I work out of a little place in Norway, with good connections to other cities. Pretty much noone does filmmaking here. There are a FEW companies doing it, but they are usually too expensive for the smaller businesses. Now, I had a benefit of having experience from sales, which is a huge factor when selling your product to companies. Just being comfortable picking up the phone and cold-calling. 

 

Is there room for me to hire DP, Sound assistance, AC and myself directing at a $500-2000 budget? Definitely not, so I am usually doing this with me and sometimes 1-2 people helping out with different stuff.

 

My plan for now, is to do this and build a brand name. Starting in the city where i live, and expanding into other cities in Norway. This allows me to grow as a filmmaker, slowly invest in equipment and after a while, hopefully hire another person to do projects with me. 

 

Keep in mind, to do this, I quit a full-time job as a sales manager and scrapped my living expenses to a bare minimum. It's so worth it though, as I get to work with something I am passionate about!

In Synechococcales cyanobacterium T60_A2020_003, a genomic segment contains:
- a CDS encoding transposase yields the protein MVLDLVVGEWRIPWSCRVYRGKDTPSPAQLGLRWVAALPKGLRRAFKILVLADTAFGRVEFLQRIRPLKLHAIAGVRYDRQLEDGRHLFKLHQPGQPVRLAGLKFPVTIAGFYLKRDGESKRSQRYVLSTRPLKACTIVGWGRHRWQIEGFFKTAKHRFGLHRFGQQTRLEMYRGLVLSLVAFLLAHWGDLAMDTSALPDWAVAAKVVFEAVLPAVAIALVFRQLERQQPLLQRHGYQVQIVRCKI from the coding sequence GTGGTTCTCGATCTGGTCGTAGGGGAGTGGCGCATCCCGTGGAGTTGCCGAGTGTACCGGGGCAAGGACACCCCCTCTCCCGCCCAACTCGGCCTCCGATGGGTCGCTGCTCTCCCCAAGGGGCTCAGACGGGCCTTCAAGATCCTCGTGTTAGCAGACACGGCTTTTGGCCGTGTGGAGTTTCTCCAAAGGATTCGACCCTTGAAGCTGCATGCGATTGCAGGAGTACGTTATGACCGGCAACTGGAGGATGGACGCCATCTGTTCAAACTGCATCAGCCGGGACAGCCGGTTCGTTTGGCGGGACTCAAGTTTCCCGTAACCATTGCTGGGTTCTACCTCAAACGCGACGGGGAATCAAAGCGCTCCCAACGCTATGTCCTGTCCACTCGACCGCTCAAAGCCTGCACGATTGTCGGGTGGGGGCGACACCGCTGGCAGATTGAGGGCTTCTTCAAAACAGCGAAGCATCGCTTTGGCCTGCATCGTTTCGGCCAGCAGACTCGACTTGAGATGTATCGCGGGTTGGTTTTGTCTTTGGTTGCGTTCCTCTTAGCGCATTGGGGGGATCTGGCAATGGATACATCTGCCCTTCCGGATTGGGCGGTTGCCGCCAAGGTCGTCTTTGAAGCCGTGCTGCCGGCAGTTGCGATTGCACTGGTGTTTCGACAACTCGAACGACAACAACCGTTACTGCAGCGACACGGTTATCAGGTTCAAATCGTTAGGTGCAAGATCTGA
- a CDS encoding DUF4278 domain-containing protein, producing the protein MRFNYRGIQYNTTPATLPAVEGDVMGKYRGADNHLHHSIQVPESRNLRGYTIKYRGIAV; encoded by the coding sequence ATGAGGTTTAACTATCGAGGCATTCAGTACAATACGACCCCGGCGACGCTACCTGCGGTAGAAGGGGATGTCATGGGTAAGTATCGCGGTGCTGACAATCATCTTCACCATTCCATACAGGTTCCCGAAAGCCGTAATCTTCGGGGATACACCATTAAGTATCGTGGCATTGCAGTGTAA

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#3 Jon Kline

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Posted 24 February 2016 - 10:46 AM

Don't judge your potential in any career based on the number of people currently working in the field.

 

You should be looking at where the future is going, and your level of skill, passion and dedication relative to the other people in the field. It doesn't matter if there are only three working DPs in your country. If you're creating top-tier work, telling compelling stories, marketing yourself, and making connections, you can be one of them.

 

The most valuable thing you can get from film school is a network. I wouldn't spend money on a certificate or yearlong program. Use your money to get a nice tripod, or a light kit, or make a short film. Meet people, volunteer, and Google everything. There are SO MANY tutorials online and so many people willing to answer your questions as you go. There is no magic that happens inside a university, other than combining resources, knowledge, and time.